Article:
Thirteen-year-old Brian Robeson is on his way to visit his father when the single-engine plane in which he is flying crashes. Suddenly, Brian finds himself alone in the Canadian wilderness with nothing but a tattered Windbreaker and the hatchet his mother gave him as a present -- and the dreadful secret that has been tearing him apart since his parent's divorce. But now Brian has no time for anger, self pity, or despair -- it will take all his know-how and determination, and more courage than he knew he possessed, to survive. 

For twenty years Gary Paulsen's award-winning contemporary classic has been the survival story with which all others are compared. This new edition, with a reading group guide, will introduce a new generation of readers to this page-turning, heart-stopping adventure.

Dear Reader,

It seemed like everyone and their mother had this book assigned to them in middle school. I never did, though, and because it was an award-winner, I wanted to see what all the fuss was about. Well? Meh. I always wonder if these books were more appealing when they were actually published, or maybe it's just that survivalist stories just aren't my jam. I suppose I was impressed by a book that could feasibly appeal to a young, male audience, which was a new idea at the time of publication. So I do appreciate that. And I know many loved this story. It just didn't draw me in. While part of me wanted to pay serious attention because you never know when you might be stranded and need basic survival skills - which I think is the appeal of the book, really - I just didn't always enjoy the minutiae of watching Brian set up camp. Part of what might have bothered me, though, was the absolute hopelessness of ever being rescued - that just felt so bleak to me, and I wondered: why bother? Of course, I understand why Brian did, but I don't know if I could have rallied quite like he did - he almost took things in stride, which I very much respect. Perhaps that is just what happens - your survival instinct kicks in before you have time to recognize your hopeless situation for what it is, because yes, food will take precedence over contemplation.

Now that I think about it, perhaps the narration was also what negatively influenced the book, for me! The audiobook version featured an older male's voice which just kind of felt lethargic, and it included "dramatic music" at certain points, which I think can work really well if done right - but just wasn't, in this case. Hmm.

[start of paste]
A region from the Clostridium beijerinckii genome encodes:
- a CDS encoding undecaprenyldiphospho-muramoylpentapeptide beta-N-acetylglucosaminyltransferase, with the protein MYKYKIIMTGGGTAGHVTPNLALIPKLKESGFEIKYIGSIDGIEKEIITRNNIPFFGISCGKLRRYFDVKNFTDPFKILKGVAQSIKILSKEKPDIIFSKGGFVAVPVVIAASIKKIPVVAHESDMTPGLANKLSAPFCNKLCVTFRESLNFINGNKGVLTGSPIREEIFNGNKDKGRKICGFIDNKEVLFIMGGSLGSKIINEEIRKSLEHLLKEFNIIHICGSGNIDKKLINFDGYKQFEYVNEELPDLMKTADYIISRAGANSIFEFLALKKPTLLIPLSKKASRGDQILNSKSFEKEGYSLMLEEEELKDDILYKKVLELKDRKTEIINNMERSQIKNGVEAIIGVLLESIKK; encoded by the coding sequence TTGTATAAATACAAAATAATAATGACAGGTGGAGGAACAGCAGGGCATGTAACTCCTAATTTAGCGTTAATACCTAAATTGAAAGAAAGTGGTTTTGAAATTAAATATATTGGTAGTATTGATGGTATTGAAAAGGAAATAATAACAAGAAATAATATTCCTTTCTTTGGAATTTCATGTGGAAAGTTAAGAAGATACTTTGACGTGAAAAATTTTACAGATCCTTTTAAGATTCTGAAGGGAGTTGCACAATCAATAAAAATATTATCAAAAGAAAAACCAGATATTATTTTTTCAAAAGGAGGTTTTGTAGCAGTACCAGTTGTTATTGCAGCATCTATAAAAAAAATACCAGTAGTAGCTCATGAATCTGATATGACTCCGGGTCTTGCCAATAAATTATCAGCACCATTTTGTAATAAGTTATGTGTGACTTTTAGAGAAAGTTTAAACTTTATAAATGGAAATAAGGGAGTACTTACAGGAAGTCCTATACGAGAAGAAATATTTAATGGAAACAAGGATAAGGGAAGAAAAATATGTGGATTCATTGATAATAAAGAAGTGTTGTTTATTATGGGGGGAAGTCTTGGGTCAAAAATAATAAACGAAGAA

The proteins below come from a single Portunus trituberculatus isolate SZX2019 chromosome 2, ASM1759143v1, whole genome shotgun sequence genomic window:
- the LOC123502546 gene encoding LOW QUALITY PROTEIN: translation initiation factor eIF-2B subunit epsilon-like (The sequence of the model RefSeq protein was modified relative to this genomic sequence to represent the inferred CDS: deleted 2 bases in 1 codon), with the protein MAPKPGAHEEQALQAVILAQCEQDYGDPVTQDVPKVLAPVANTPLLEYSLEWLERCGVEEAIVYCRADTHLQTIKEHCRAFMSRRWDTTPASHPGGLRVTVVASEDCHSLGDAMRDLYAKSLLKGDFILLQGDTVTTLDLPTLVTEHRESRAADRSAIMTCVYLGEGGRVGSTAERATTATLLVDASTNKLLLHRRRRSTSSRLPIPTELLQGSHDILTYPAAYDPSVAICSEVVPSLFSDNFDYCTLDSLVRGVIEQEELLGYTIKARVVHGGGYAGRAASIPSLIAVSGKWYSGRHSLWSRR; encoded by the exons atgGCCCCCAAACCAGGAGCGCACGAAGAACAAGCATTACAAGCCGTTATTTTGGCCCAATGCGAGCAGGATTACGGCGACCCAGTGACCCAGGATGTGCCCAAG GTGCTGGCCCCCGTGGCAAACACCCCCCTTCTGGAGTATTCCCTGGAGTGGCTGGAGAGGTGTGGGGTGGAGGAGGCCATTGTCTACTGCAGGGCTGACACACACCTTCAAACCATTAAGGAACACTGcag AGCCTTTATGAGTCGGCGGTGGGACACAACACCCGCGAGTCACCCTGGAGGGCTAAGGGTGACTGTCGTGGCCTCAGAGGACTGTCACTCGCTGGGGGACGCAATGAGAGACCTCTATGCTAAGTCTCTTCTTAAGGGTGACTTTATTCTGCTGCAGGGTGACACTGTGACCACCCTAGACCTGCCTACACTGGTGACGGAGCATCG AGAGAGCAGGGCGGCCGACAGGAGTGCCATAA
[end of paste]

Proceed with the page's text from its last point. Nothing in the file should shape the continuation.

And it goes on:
I also do wonder if this book would have resonated with me more when I was younger. I sometimes feel as if I missed out on some great opportunities for discovering beloved books when I could have identified more with them. But, alas, such is the way life goes! I am glad that I did read this book, finally, even if it will never be a favorite.

Yours,
Arianna

P.S. There are sequels to this book. Sequels! I can't even fathom...has anyone ever read any of them? I am just so curious. Does Brian get stranded again and again? Do we follow him until he grows to adulthood, watching how his life is affected by this formative experience? I'm SO intrigued!


Hatchet

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Tuesday, February 23, 2016

Sacré Bleu


Sacré Bleu
Christopher Moore
3.5 / 5

Published 2012

First Sentence
"On the day he was to be murdered, Vincent Van Gogh encountered a Gypsy on the cobbles outside the inn where he'd just eaten lunch."
Publisher's Description:
In his latest novel, Moore takes on the Great French Masters. A magnificent “Comedy d’Art”, Sacre Bleu is part mystery, part history (sort of), part love story, and wholly hilarious as it follows a young baker-painter who joins the dapper Henri Toulouse-Lautrec on a quest to unravel the mystery behind the supposed suicide of Vincent van Gogh.

Dear Reader,

Meh. This was an okay book, but it was mediocre Moore at best. It certainly was no Fool, much less Lamb!! I found myself only laughing out loud a handful of times while reading Sacré Bleu, compared to others in his oeuvre. I didn’t feel the same level of wit, the clever banter, the “inside jokes” that pepper Moore’s other works. Perhaps it is partly because I am not an artist, but I just didn’t connect to the story all that much. I didn’t care a whit about the characters, and I certainly wasn’t all that curious about the origins of the Color Man and his sidekick. (To be honest, I didn’t even think they HAD a backstory until about 2/3 of the way through!)